Oil & Gas Drilling
EWG’s investigations highlight the inherent risks of the current boom in oil exploration and drilling to empower citizens and lawmakers to work for better regulation.
A team of scientists using portable methane detectors reported last week that it has detected 5,893 leaks of methane, the main component of natural gas, from gas utility lines in Washington D.C.Read More
As a mom of an eight-year-old and a six-year old, I can’t escape Disney. But thankfully, my little princesses haven’t yet been exposed to the company’s pro-fracking campaign, “Rockin’ in Ohio.”Read More
State regulators have confirmed more than 100 cases of well water contamination caused by oil and gas drilling over the past five years, an Associated Press investigation found.Read More
Diesel fuels contain highly toxic chemicals, one of which is benzene, a known carcinogen. Even very small concentrations of benzene can contaminate water supplies. If benzene and other toxic chemicals seep into a community’s water, that’s a serious and possibly irreparable problem. Congress recognized diesel’s extraordinary dangers back in 2005 when it passed the federal Energy Policy Act. It exempted most oil and gas hydraulic drilling and fracturing from the Safe Drinking Water Act – but not fracking with diesel.Read More
It is essential to take fully into account the long-term risks and costs to health, environment and communities of all energy resources and to adopt policies based on least cost to consumers and minimal risk.
Toxic “fracking” fluids that spilled into a Kentucky creek after they were used to drill four natural gas wells were the cause of a major fish kill that included a threatened species, a new federal study has concluded.Read More
Legislation passed today by California legislators would take important steps toward improving oversight of potentially dangerous methods of drilling for oil or natural gas or stimulating production, but it would give too much leeway to state officials trying to protect the public from the potential environmental and health risks associated with the controversial oil and gas extraction method known as fracking.Read More
Putting “clean coal,” gas, nuclear, and unsustainable biomass under the “clean” umbrella is a triumph of rhetoric over reality. Nowhere does the "Clean Energy Standard" under discussion in Washington set goals for reducing dependence on coal, natural gas or nuclear and increasing reliance on truly clean, renewable energy sources.
The energy industry spends millions of dollars on lobbying and public relations to fend off pressure for necessary changes to their core businesses. The way to fight back is for local groups, grassroots organizations and concerned citizens to band together to show that dirty energy is no longer acceptable.
Alarmed by current U.S. energy policy, 60 Americans from all over the country came together in 2012 and earlier this year in Cambridge, Mass., to explore alternatives to the dangerous and misleading course being taken by industry and the nation’s political leaders. In three days of intense discussion, the group came up with the “American Clean Energy Agenda,” nine principles to put us on a course toward truly renewable, non-polluting energy.Read More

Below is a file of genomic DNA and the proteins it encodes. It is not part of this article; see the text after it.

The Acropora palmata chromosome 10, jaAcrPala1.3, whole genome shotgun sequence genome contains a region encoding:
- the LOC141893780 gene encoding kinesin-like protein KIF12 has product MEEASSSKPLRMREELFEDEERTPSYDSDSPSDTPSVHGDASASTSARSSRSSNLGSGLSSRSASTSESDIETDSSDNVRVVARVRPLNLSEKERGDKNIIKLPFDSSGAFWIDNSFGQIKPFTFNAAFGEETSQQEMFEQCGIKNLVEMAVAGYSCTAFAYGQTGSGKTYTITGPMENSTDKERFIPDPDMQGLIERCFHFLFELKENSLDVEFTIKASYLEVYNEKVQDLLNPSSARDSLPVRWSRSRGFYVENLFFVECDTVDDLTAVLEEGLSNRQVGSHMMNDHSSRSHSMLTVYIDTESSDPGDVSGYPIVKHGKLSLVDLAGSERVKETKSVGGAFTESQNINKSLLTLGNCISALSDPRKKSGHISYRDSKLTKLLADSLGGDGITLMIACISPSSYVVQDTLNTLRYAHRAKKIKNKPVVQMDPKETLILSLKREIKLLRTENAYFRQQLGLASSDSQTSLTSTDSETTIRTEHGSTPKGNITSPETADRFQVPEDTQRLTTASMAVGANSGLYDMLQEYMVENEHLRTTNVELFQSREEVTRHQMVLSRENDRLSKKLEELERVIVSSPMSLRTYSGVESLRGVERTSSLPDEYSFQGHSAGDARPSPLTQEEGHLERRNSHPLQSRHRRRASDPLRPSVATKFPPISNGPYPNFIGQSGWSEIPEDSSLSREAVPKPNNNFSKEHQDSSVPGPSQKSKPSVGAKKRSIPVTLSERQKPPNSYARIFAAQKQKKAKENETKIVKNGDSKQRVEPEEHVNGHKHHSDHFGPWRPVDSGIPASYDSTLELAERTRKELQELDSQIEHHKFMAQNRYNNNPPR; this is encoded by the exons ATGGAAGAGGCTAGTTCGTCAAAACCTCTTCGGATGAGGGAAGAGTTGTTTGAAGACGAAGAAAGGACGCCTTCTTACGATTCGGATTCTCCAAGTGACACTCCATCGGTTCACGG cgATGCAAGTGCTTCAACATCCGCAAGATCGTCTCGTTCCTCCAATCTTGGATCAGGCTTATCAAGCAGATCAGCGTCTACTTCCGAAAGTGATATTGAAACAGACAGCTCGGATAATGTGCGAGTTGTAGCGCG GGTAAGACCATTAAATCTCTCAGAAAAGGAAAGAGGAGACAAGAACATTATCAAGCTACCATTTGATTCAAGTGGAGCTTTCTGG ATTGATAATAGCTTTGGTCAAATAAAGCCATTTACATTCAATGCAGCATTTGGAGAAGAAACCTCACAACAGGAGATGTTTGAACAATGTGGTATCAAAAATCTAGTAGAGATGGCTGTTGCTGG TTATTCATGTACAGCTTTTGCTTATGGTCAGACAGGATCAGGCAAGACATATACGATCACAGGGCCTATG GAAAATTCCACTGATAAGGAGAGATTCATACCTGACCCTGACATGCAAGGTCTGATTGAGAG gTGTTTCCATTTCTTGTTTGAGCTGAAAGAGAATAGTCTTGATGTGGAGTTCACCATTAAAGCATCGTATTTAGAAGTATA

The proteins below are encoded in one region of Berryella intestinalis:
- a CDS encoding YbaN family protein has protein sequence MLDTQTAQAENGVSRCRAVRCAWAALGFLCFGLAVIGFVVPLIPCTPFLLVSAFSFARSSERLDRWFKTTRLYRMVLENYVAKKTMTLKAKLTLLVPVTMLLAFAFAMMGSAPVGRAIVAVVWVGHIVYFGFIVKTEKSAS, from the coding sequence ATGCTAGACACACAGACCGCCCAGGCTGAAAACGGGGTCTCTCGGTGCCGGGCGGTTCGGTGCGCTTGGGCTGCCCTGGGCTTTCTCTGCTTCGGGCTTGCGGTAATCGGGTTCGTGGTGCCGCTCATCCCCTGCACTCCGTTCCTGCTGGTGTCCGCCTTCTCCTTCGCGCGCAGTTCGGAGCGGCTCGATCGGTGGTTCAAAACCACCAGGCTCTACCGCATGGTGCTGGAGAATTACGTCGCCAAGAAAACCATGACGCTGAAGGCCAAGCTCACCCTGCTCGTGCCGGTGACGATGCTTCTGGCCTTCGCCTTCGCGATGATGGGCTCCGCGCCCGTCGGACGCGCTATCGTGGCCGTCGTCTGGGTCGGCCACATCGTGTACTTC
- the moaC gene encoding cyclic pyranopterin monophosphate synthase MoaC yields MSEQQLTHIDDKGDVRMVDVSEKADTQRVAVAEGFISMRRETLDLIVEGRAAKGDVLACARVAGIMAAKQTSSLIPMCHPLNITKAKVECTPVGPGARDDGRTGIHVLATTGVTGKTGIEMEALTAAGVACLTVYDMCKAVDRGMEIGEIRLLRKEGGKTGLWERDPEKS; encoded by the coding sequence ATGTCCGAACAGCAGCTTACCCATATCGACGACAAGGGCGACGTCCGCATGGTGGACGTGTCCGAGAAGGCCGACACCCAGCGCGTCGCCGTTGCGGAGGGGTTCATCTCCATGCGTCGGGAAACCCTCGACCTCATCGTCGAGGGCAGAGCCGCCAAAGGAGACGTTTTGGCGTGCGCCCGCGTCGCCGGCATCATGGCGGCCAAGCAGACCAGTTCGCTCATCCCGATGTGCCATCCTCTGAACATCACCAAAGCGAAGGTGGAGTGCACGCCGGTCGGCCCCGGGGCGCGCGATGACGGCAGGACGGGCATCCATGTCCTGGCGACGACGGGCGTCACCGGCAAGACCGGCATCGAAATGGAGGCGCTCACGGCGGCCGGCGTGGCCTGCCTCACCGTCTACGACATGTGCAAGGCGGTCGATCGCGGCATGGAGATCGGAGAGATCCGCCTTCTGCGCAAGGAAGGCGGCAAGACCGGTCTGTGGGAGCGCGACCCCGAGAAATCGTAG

Amid widespread fears that the boom in “fracking” for natural gas poses a growing array of environmental threats, some members of Congress are making a new effort to reverse a 2005 law that exempted the industry from regulation under the Safe Drinking Water Act.Read More
WASHINGTON – Today Reps. Diana DeGette (D-Colo.) and Chris Gibson (R-N.Y.) reintroduced the bipartisan Fracturing Responsibility and Awareness of Chemicals (FRAC) Act of 2013 – a bill that Rep. DeGette first introduced in 2008.Read More
New York Times columnist Thomas Friedman is only the latest of a number of commentators who have been advancing the dubious argument that expanding use of natural gas is mitigating climate change.Read More
Growing numbers of Americans have had to contend with the harmful environmental impacts of oil and natural gas drilling and hydraulic fracturing as energy companies have pushed into shale and other unconventional formations. Due to glaring loopholes and generous exemptions from federal law that Congress has granted to operators, there are few protective tools available to those whose water and air are threatened by the current drilling boom that features more intensive hydraulic fracturing – the controversial practice also known as fracking.Read More
More than 80 organizations from 12 states and a New York state senator today called on the inspector general of the U.S. Environmental Protection Agency to investigate a decision to drop legal action against a drilling company despite evidence that it had polluted residents’ well water near Fort Worth, Texas.Read More
In the wake of the 2012 election, Environmental Working Group has issued the following statements on three key issues central to EWG’s mission: Federal farm policy, natural gas extraction that protects people, water and land and fixing the nation’s failed federal chemicals law.Read More
As New York Gov. Andrew Cuomo nears a decision on whether to lift the state’s moratorium on shale gas development, filings with the state ethics commission reveal that one of his top advisors may be in a position to benefit personally from the outcome.Read More
A U.S. Geological Survey research team has linked oil and natural gas drilling operations to a series of recent earthquakes from Alabama to the Northern Rockies.Read More
The state agency responsible for regulating oil and gas drilling in California has long turned a blind eye to the use of hydraulic fracturing (fracking), insisting as recently as this year that drillers rarely use the process in the state despite industry records documenting the practice at least as far back as 1953.Read More